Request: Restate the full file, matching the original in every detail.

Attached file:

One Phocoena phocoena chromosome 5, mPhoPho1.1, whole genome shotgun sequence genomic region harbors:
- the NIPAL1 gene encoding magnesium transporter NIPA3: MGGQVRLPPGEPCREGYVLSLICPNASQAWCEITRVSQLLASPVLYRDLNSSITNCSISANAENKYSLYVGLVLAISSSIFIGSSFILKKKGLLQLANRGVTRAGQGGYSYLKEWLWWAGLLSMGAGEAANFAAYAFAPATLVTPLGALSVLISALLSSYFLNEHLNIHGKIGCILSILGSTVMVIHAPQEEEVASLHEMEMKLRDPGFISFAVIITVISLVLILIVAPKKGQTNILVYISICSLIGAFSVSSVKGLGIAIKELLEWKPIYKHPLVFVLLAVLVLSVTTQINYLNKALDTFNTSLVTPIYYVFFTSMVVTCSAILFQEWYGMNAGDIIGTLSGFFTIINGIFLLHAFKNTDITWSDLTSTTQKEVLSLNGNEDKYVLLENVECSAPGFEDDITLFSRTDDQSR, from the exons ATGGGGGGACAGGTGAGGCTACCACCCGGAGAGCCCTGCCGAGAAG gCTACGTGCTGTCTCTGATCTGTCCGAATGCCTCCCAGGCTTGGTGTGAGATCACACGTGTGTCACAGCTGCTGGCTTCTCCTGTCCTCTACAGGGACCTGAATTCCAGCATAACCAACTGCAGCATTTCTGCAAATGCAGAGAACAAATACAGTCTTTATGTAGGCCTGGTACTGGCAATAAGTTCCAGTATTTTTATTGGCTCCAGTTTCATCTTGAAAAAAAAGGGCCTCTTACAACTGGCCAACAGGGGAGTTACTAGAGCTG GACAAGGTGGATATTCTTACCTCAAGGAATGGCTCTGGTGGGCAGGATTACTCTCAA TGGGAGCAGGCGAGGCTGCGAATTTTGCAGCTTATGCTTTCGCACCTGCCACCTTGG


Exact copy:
One Phocoena phocoena chromosome 5, mPhoPho1.1, whole genome shotgun sequence genomic region harbors:
- the NIPAL1 gene encoding magnesium transporter NIPA3: MGGQVRLPPGEPCREGYVLSLICPNASQAWCEITRVSQLLASPVLYRDLNSSITNCSISANAENKYSLYVGLVLAISSSIFIGSSFILKKKGLLQLANRGVTRAGQGGYSYLKEWLWWAGLLSMGAGEAANFAAYAFAPATLVTPLGALSVLISALLSSYFLNEHLNIHGKIGCILSILGSTVMVIHAPQEEEVASLHEMEMKLRDPGFISFAVIITVISLVLILIVAPKKGQTNILVYISICSLIGAFSVSSVKGLGIAIKELLEWKPIYKHPLVFVLLAVLVLSVTTQINYLNKALDTFNTSLVTPIYYVFFTSMVVTCSAILFQEWYGMNAGDIIGTLSGFFTIINGIFLLHAFKNTDITWSDLTSTTQKEVLSLNGNEDKYVLLENVECSAPGFEDDITLFSRTDDQSR, from the exons ATGGGGGGACAGGTGAGGCTACCACCCGGAGAGCCCTGCCGAGAAG gCTACGTGCTGTCTCTGATCTGTCCGAATGCCTCCCAGGCTTGGTGTGAGATCACACGTGTGTCACAGCTGCTGGCTTCTCCTGTCCTCTACAGGGACCTGAATTCCAGCATAACCAACTGCAGCATTTCTGCAAATGCAGAGAACAAATACAGTCTTTATGTAGGCCTGGTACTGGCAATAAGTTCCAGTATTTTTATTGGCTCCAGTTTCATCTTGAAAAAAAAGGGCCTCTTACAACTGGCCAACAGGGGAGTTACTAGAGCTG GACAAGGTGGATATTCTTACCTCAAGGAATGGCTCTGGTGGGCAGGATTACTCTCAA TGGGAGCAGGCGAGGCTGCGAATTTTGCAGCTTATGCTTTCGCACCTGCCACCTTGG